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Energy

Liquefied natural gas

Liquefied natural gas (LNG) diversifies EU gas supply sources, making countries more resourceful and resilient.

The EU is the biggest importer of natural gas in the world. Diversification of supply sources is therefore very important both for energy security and for competitiveness.

Liquefied natural gas (LNG) is natural gas, predominantly methane, converted to liquid form for ease of storage or transport.

The liquefaction process involves cooling the gas to around -162 °C and removing certain impurities, such as dust and carbon dioxide. As a liquid, LNG takes up around 600 times less volume than gas at standard atmospheric pressure, which facilitates its transportation over long distances without the need of pipelines, generally in specially-designed ships or road tankers.

When it reaches its final destination, LNG is usually re-gasified and distributed through gas networks, just like gas from pipelines. LNG is also increasingly used as an alternative fuel for ships and lorries.

Importance of LNG for the EU's security of supply

Ensuring that all EU countries have access to liquid gas markets is a key objective of the EU's energy union strategy. LNG can contribute to enhancing the diversity of gas supply and improving energy security in the EU. Today, countries in Europe that have access to LNG import terminals and liquid gas markets are far more resilient to possible supply interruptions than those that are dependent on a single gas supplier.

Cargoes of LNG are available from a wide variety of different supplier countries worldwide, and the global LNG market is undergoing a dynamic development with the entrance of new suppliers such as the United States, Russia and Australia.

In 2021, 13 EU countries imported a total of 80 billion cubic metres (bcm, gas equivalent) of LNG, 4% less than the previous year. LNG imports made up 20% of total extra-EU gas imports in 2021. The biggest LNG importers in the EU were Spain (21.3 bcm), France (18.3 bcm), Italy (9.3 bcm), the Netherlands (8.7 bcm) and Belgium (6.5 bcm).

Consumption and demand

Natural gas currently represents around a quarter of the EU's overall energy consumption. About 26% of that gas is used in the power generation sector (including in combined heat and power plants), and around 23% in industry. Most of the rest is used in the residential and services sectors, mainly for heat in buildings.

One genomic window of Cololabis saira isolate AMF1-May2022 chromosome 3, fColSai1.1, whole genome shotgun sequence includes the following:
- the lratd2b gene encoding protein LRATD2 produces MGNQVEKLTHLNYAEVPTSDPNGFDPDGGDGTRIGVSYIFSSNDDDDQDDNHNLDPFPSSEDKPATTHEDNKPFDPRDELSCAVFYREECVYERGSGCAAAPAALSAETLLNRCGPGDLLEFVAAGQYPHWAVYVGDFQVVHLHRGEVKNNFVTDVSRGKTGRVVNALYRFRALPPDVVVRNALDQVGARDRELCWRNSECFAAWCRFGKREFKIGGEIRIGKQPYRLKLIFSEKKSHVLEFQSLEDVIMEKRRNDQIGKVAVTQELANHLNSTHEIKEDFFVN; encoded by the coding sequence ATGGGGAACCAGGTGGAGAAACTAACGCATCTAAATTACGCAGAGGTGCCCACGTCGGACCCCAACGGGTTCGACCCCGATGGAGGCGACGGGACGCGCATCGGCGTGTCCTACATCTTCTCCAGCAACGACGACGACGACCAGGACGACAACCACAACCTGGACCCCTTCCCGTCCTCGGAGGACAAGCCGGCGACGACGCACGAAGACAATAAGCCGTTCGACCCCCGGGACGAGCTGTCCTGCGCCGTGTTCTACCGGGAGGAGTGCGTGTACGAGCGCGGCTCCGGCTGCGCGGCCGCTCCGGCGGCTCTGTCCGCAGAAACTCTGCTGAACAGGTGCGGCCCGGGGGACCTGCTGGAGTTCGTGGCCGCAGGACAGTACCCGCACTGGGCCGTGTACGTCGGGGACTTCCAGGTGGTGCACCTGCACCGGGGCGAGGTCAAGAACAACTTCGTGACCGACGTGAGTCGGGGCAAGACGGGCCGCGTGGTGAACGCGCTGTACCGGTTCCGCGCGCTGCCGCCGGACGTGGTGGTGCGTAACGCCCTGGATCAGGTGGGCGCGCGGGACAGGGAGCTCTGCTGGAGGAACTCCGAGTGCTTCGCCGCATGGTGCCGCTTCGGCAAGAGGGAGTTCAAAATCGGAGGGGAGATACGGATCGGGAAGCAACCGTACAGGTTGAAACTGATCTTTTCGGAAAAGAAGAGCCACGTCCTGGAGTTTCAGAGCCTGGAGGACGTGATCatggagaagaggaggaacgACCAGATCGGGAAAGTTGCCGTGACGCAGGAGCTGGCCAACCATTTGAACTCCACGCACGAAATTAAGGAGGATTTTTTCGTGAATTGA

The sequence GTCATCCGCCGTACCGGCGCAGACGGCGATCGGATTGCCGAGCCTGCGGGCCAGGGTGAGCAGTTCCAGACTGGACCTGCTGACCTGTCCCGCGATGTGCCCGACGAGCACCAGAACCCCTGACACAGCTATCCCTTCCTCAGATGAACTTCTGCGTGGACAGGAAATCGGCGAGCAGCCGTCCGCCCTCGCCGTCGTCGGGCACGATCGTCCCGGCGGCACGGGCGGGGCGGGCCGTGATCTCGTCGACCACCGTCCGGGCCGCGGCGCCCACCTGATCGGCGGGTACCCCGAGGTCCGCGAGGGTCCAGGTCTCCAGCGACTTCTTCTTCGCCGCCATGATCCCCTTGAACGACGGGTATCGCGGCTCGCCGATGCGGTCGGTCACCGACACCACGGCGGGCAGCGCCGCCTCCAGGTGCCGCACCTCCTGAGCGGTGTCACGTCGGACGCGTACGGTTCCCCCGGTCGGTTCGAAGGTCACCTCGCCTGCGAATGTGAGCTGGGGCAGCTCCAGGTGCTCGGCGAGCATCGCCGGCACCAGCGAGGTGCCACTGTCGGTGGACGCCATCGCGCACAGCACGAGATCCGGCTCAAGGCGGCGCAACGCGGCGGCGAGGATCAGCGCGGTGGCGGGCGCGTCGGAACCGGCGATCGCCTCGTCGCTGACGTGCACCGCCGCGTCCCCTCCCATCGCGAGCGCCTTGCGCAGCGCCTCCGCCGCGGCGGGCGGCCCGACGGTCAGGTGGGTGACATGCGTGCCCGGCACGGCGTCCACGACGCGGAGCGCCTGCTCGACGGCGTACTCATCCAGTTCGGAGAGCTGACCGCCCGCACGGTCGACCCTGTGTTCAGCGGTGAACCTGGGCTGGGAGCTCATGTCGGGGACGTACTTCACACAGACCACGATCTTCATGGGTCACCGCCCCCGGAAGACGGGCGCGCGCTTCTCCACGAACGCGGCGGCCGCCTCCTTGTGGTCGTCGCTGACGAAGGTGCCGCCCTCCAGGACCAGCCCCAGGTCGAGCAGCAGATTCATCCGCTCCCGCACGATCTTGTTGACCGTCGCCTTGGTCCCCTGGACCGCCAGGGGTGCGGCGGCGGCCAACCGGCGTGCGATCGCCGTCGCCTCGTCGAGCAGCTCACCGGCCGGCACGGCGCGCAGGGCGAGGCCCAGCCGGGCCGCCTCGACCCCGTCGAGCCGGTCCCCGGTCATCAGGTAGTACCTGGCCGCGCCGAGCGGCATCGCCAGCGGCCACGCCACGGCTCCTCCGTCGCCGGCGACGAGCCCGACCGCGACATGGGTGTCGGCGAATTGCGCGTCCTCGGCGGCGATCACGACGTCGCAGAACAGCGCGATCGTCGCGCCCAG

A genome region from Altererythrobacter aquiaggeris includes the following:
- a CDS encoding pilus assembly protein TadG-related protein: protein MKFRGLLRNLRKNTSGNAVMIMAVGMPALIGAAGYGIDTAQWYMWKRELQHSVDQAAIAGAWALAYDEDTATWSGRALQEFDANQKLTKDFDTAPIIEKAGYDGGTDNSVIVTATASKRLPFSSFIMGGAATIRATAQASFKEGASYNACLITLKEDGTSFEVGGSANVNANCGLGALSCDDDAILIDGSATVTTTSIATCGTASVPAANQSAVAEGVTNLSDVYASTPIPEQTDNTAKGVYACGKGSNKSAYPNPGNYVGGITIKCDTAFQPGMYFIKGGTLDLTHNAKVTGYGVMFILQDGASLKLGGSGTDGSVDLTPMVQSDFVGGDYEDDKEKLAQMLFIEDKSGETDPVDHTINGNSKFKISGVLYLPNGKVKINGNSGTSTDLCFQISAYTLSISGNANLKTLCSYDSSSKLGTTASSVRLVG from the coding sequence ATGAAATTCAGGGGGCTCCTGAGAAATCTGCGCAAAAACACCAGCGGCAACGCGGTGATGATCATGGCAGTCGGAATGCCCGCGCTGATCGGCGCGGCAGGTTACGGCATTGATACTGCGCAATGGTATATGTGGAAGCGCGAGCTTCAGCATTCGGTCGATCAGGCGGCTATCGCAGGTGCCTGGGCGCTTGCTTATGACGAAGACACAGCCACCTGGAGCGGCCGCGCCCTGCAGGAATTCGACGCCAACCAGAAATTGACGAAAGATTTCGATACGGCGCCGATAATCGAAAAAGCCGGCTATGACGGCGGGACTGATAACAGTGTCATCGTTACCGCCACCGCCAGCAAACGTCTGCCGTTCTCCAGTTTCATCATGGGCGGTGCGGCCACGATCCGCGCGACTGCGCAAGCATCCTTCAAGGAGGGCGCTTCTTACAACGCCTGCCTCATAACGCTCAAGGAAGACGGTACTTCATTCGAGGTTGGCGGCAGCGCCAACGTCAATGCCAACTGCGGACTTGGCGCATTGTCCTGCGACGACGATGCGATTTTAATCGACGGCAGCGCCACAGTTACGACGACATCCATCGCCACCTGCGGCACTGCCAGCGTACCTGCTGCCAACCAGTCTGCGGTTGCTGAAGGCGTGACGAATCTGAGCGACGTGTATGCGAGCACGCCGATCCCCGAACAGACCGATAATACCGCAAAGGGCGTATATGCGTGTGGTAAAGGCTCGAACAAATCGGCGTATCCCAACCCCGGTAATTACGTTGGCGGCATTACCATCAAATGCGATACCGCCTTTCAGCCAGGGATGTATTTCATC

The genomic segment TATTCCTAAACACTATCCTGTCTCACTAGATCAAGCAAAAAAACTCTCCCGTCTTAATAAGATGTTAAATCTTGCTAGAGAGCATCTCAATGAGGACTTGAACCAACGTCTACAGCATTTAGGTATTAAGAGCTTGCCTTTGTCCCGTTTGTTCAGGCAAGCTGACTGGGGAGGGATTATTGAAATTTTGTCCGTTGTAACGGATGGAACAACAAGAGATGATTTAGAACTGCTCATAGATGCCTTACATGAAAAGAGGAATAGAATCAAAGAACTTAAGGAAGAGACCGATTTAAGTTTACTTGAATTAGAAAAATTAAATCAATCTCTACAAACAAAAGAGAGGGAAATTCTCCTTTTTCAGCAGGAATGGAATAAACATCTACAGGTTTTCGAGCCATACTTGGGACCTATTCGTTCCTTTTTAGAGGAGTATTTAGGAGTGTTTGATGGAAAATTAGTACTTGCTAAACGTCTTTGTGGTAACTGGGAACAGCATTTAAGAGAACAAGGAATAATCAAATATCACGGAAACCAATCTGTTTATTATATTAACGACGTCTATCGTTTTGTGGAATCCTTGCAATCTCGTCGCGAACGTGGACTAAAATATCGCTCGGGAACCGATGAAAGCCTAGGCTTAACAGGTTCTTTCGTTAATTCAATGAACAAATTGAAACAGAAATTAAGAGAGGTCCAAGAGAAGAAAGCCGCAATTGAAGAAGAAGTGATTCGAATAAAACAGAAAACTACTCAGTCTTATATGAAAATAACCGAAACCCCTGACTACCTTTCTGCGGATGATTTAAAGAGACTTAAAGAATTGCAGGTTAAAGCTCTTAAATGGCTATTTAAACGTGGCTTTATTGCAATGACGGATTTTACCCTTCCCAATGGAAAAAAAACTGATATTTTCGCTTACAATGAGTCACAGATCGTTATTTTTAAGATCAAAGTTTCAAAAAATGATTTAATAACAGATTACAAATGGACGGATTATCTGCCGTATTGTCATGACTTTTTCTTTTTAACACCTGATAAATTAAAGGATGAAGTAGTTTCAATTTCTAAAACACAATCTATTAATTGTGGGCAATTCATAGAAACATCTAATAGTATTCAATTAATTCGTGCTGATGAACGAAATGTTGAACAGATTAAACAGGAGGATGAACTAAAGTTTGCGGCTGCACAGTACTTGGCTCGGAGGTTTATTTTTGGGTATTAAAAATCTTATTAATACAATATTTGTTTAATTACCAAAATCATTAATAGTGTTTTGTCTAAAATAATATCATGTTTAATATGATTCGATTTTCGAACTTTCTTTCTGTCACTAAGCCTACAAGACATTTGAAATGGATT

The EU's gas demand is around 400 billion cubic metres (bcm) and, based on current policies, is projected to remain relatively stable in the coming years. Domestic gas production is expected to decline, which is likely to have an impact on gas imports.

At the same time, policies designed to contribute to achieving the 2030 energy and climate targets, such as energy efficiency improvements in heating and industry, may result in a drop in overall gas usage across the EU.

Production and imports

Around 10% of the EU's gas needs are currently met by domestic production. The rest is imported, mainly from Russia (41%), Norway (24%) and Algeria (11%), beyond LNG sources, as 2021 data shows.

In recent years the share of LNG has stabilised, accounting for around 20% of imports in 2021, with most of these coming from the United States (28%), followed by Qatar and Russia (both around 20%), Nigeria (14%) and Algeria (11%).

Qatar is currently by far the world's largest supplier of LNG, at around 170 bcm per year. Other large (>20 bcm) suppliers include Australia, the United States, Nigeria, Malaysia, Russia and Indonesia. Global liquefaction is set to further increase dramatically as new plants in the United States and Australia will come on stream over the next few years.

Infrastructures

The EU's overall LNG import capacity is significant (around 157 billion cubic metres in regasified form per year) – enough to meet around 40% of total current gas demand. However, in the regions of South Eastern Europe, Central and Eastern Europe and the Baltic, many countries have less access to LNG and/or are heavily dependent on a single gas supplier, and would be hardest hit in a supply crisis. It is important to make sure that such countries have access to a regional gas hub with a diverse range of supply sources, including LNG.

Based on the list of EU's Projects of Common Interest' (PCIs), the LNG strategy includes a list of key infrastructure projects which are essential to ensure that all EU countries can benefit from LNG.

With any new infrastructure, commercial viability is very important. For a LNG terminal, its utilisation across a whole region, or the choice of lower costs and more flexible technologies such as floating storage and regasification units (FSRUs), may considerably improve its viability.

LNG terminals, as other energy infrastructure, should be financed through end-user tariffs (investment is paid for by all gas consumers as part of their monthly gas bill); in some cases, gas companies bear the costs of construction (the investment is borne by a number of companies in exchange for the right to use the terminal through long-term capacity booking). But even with a sound business case, financing may still be a challenge in some cases.

For projects that are particularly important for security of supply, EU funds, such as the Connecting Europe Facility, could potentially help fill the financing gap. EIB loans and the European Fund for Strategic Investments (EFSI) may be other sources of long-term financing.

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